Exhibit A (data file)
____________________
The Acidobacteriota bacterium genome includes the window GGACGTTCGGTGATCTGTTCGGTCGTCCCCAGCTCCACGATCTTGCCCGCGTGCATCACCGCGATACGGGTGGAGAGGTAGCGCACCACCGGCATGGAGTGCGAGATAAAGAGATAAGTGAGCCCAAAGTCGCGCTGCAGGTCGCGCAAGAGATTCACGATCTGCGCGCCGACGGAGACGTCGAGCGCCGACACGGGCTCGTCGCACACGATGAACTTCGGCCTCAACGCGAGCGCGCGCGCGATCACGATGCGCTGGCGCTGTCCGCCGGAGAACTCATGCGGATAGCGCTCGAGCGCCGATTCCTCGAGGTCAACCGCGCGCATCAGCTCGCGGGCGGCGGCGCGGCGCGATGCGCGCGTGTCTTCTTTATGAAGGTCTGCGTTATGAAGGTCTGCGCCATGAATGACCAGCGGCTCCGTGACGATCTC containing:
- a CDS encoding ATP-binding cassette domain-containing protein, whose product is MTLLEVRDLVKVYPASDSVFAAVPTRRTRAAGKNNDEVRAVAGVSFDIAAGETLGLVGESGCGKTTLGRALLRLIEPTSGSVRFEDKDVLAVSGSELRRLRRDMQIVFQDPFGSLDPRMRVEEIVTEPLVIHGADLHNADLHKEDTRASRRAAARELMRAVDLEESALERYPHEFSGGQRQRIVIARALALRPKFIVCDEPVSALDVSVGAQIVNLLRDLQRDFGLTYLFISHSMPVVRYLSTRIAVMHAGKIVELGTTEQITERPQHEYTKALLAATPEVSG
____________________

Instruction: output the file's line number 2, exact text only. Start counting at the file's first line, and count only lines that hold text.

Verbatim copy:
- a CDS encoding ATP-binding cassette domain-containing protein, whose product is MTLLEVRDLVKVYPASDSVFAAVPTRRTRAAGKNNDEVRAVAGVSFDIAAGETLGLVGESGCGKTTLGRALLRLIEPTSGSVRFEDKDVLAVSGSELRRLRRDMQIVFQDPFGSLDPRMRVEEIVTEPLVIHGADLHNADLHKEDTRASRRAAARELMRAVDLEESALERYPHEFSGGQRQRIVIARALALRPKFIVCDEPVSALDVSVGAQIVNLLRDLQRDFGLTYLFISHSMPVVRYLSTRIAVMHAGKIVELGTTEQITERPQHEYTKALLAATPEVSG